1. Massachusetts Effective: May 17, 2004 In 2004, Massachusetts became the first state to legalize gay marriage, with Susan Shepherd and her partner Marsha Harris (pictured above) becoming the first legally married same-sex couple in America. Four years later, the state also voted to repeal a 1913 law that banned out-of-state gay couples from marrying in the state.
2. Connecticut Effective: Nov. 12, 2008 Connecticut made its first steps toward equality in 2005 with a civil union law that granted same-sex couples the same rights and responsibilities. Three years later, gay marriage became legalized, and in 2010, all the previous civil unions automatically became marriages.
3. Iowa Effective: April 27, 2009 In 2005, six gay couples filed suit against a county recorder who wouldn’t accept their marriage license applications, and after four years, the Iowa Supreme Court deemed it unconsitutional to limit marriage to a man and a woman. Later that year, 92 percent of Iowans say life continued as normal, but interestingly, they remained divided on whether gay marriage should be legal.
4. Vermont Effective: Sept. 1, 2009 In 2000, Vermont brought about the first civil union law that offered gay couples the same legal rights and responsibilities of marriage, and in 2007, a committee formed to study the issue of same-sex marriage. Two years later, the bill that allowed same-sex couples to marry was introduced and passed, going into effect in Fall 2009.
5. New Hampshire Effective: Jan. 1, 2010 On New Year’s Day 2010, New Hampshire followed suit among other New England states and legalized same-sex marriage, replacing the civil union law that went into effect in 2008.
6. Washington DC Effective: March 3, 2010 A major milestone for gay rights came in 2010 when the nation’s capital legalized same-sex marriage. Because DC isn’t a state, the law went under Congressional review, but it passed so that couples could receive marriage licenses on March 3, and on March 9, the weddings began.
6. New York Effective: July 24, 2011 More than 800 couples from across the state and country wed in New York that day including Phyllis Siegel and Connie Kopelov (pictured here), the first same-sex couple to marry in the state. Once New York legalized gay marriage, the number of Americans living in states where same-sex couples could tie the knot doubled.
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Opponents of gay marriage warned of a long, protracted battle ahead as they prepare for a last-ditch attempt by peers to scupper the plans.
The proposals move to the Lords next month after being approved by MPs by a large majority despite the opposition of 130 Tories.
Sixty-five peers have already signed up to speak on the Marriage (Same Sex Couples) when it receives its second reading in the Lords on June 3 and many more are expected to follow suit.
The number, and the fact the Government has only allocated one debate to the subject, means the debate is set to drag on into the small hours. That raises the possibility of opponents attempting an ambush when the Lords is thinly-populated.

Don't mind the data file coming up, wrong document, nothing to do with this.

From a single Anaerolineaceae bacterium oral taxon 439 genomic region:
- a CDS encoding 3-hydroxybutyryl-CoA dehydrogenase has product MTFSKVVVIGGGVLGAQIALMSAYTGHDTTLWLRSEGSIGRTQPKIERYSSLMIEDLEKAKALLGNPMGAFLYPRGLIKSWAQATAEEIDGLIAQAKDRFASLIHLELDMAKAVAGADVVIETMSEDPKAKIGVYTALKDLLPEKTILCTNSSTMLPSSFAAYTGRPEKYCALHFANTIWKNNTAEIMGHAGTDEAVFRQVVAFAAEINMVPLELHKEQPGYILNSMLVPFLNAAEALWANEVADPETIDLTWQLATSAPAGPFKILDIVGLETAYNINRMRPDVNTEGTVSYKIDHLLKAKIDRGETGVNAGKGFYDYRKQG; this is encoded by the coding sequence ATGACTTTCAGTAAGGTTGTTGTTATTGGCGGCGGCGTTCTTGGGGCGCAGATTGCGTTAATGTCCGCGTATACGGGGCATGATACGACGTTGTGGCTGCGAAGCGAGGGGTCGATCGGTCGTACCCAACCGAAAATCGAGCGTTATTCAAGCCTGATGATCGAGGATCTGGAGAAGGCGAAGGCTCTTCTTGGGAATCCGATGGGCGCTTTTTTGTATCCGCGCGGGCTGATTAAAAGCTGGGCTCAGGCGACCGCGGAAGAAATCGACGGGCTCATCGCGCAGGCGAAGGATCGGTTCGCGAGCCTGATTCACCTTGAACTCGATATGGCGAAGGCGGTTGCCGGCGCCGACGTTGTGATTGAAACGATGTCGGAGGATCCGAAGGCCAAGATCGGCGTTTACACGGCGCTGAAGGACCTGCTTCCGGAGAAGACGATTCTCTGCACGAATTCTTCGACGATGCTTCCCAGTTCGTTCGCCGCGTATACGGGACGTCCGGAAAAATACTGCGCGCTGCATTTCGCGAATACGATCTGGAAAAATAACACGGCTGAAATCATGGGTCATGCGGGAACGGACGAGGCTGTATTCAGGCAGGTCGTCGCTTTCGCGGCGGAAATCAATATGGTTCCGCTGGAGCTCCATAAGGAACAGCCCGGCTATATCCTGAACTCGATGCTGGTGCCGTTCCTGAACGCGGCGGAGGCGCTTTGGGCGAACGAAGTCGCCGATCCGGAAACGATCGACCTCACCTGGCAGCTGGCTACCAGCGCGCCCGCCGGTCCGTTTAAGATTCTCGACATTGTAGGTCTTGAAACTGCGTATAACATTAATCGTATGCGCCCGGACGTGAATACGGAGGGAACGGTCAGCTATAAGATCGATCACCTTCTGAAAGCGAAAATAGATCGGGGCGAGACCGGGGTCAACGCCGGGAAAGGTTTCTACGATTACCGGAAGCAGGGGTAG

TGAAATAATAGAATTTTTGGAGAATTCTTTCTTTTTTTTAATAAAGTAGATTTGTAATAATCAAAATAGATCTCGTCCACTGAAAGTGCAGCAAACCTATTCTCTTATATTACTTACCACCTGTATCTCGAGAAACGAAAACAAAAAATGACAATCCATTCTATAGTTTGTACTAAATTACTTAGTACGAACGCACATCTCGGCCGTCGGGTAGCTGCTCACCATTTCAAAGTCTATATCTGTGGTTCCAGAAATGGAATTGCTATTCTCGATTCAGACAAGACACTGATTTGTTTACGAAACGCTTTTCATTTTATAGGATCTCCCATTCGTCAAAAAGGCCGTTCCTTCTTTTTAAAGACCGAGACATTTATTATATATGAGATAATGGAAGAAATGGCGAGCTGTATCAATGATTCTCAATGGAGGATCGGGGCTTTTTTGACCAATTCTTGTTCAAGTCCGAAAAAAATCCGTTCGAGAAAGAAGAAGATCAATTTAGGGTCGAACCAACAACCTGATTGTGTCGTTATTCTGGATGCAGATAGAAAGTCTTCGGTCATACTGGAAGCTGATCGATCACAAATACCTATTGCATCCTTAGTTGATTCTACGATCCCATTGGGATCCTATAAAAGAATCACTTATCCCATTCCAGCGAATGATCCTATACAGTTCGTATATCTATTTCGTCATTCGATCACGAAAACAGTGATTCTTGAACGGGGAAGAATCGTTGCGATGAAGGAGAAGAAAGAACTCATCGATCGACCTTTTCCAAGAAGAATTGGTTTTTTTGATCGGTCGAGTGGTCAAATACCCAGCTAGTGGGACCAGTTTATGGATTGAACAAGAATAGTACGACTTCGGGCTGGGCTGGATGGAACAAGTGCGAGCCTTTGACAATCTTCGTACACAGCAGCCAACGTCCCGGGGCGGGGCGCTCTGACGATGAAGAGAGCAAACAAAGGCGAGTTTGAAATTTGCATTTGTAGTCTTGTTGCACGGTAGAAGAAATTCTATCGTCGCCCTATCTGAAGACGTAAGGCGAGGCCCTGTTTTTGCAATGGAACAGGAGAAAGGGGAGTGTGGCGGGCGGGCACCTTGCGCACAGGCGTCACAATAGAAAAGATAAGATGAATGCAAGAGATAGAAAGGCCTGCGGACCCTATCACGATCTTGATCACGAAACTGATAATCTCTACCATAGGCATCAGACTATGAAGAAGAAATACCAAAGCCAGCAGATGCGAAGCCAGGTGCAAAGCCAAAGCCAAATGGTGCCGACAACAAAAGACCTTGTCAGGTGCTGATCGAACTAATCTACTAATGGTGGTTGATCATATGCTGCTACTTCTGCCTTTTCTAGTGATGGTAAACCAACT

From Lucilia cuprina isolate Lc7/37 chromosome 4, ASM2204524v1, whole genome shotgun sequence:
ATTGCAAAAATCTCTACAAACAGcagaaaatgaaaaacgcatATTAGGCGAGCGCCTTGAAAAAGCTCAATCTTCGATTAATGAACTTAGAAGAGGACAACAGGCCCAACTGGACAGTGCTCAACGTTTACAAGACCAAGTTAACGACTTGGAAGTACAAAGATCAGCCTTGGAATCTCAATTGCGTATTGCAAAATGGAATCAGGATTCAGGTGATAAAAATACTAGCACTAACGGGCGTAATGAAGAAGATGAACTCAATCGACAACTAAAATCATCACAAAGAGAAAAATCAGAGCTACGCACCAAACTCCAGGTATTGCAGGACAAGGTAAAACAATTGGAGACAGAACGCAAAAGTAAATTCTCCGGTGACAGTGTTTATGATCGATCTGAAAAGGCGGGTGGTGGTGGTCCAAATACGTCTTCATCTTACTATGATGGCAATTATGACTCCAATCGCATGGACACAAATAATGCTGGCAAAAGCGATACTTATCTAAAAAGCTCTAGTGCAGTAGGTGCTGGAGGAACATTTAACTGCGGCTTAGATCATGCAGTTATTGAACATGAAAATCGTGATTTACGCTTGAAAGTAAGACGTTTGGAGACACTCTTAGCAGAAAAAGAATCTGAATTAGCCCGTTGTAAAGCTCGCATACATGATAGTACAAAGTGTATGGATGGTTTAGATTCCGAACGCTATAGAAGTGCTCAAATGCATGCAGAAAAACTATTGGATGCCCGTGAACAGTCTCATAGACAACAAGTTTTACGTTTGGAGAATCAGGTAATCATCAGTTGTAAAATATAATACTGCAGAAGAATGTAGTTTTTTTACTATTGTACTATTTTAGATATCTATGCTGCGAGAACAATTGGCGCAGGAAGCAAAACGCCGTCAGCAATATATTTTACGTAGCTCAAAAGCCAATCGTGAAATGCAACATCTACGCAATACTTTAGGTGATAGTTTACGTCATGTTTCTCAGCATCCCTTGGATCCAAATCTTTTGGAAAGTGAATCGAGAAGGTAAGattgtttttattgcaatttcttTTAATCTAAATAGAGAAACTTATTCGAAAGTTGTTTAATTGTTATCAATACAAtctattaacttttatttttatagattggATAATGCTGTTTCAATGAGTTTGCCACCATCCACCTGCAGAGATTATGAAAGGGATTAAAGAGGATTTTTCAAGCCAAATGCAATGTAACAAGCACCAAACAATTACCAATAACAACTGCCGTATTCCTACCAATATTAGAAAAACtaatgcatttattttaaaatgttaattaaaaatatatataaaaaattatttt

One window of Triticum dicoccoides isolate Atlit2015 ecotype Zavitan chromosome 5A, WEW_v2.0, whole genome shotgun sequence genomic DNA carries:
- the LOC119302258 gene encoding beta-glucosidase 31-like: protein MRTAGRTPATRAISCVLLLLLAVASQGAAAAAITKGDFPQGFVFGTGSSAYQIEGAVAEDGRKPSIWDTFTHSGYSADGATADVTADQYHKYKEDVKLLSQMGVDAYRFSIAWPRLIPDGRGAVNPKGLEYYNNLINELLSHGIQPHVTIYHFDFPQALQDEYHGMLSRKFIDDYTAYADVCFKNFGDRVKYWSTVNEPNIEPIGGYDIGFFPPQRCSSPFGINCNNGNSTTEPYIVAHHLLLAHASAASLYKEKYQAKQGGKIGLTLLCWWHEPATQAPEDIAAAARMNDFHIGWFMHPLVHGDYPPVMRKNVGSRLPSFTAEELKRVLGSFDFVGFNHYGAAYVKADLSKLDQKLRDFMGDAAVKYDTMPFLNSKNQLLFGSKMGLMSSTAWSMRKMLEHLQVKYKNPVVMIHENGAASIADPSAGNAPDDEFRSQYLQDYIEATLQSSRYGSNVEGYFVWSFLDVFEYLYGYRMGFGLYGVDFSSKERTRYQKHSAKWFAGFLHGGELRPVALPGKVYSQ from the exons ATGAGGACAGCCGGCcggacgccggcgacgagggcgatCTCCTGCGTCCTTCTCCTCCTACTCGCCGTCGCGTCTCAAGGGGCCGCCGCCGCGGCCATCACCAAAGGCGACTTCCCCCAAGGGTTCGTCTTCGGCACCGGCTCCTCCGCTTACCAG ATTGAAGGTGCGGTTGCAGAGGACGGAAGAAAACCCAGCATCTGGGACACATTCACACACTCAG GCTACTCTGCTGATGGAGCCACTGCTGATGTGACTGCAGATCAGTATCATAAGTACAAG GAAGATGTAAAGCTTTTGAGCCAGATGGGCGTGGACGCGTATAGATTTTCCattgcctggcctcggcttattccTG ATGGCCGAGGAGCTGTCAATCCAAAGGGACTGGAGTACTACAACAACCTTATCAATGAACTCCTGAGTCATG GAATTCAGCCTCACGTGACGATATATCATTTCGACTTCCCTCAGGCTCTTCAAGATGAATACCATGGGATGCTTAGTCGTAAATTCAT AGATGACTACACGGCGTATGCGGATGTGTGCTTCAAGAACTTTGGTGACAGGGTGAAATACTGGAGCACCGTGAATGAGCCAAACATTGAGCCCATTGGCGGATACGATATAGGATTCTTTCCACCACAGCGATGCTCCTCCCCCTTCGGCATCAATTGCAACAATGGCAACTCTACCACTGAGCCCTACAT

Lord Tebbit, the former Tory chairman and an outspoken critic of the plans, is among several ex-ministers who have applied to speak.
The Coalition for Marriage, which is leading resistance to the Marriage (Same Sex Couples) Bill, accused David Cameron of being a marriage wrecker.
Colin Hart, its campaign director, said: If he thinks he got a rough ride in the Commons, just wait for the Lords. It will be a long, protracted battle which will only remind the voters that the Government isnt listening.
Mr Cameron insisted he was proud of the legislation but, in an apparent olive branch to traditionalist Tories, the Prime Minister promised there would be no more legislation on sensitive social issues.
He said: There will be young boys in schools today who are gay, who are worried about being bullied, who are worried about what society thinks of them, who can see that the highest parliament in the land has said that their love is worth the same as anybody else’s love and that we believe in equality.
I think they will stand that bit taller today and Im proud of the fact that has happened.
By SIAN WATSON Associated Press
CANNES, France (AP) – One of the more buzzed-about films at the Cannes Film Festival, “Omar,” is set in the West Bank, and the Palestinian conflict is a key part of the plot.
But the film’s lead actor, Adam Bakri, says the location or political motif isn’t that important.
“The fact is that it is an international story, it happens in the West Bank but it doesn’t even say in the film that it happens in the West Bank,” he explained.
“So everybody can identify with it. Everybody can really go with it. I think it has a very strong political message but it is underneath, it is not straightforward, which I think is the genius of the film.”
“Omar,” which is being shown in the “A Certain Regard” section of Cannes, is directed by Hany Abu-Assad, director of the 2005 film “Paradise Now,” which won earned him an Oscar nomination and a Golden Globe for best foreign film.
In his latest film, the Israeli-born director of Palestinian descent uses the political upheaval between Palestinians and Israel as the backdrop to a love story between characters Omar and Nadia. Omar must climb the separation wall between the Palestinian territories and Israel to see his love, and during one attempt, he is brutally attacked by an Israeli soldier. Afterward, he and his friends band together to kill an Israeli soldier in revenge, and the plot takes more twists.
Despite the political threads in the film, Abu-Assad said the film’s romantic plot is the key component.
“I don’t know anybody in this world who didn’t enter the experience of being madly in love with someone. Me too. And I am always fascinated by how people lose themselves in this subject and how they become insecure. Actual insecurity is the reason why people are in love, but also why this love ends up very badly,” he said.
“All love stories in history end up tragic, ‘Romeo and Juliet,’ ‘Othello,’ but also like in our modern history, ‘Casablanca,’ even the ‘Titanic’ you know, it is a tragic ending. ‘In the Mood for Love,’ that is a great love story,” Abu-Assad continued. “All of these examples gave me the inspiration to do something about my version of love and betrayal but involved in a political thriller because I love political thrillers. These two genres I tried to mix in a way that could become an exceptional movie.”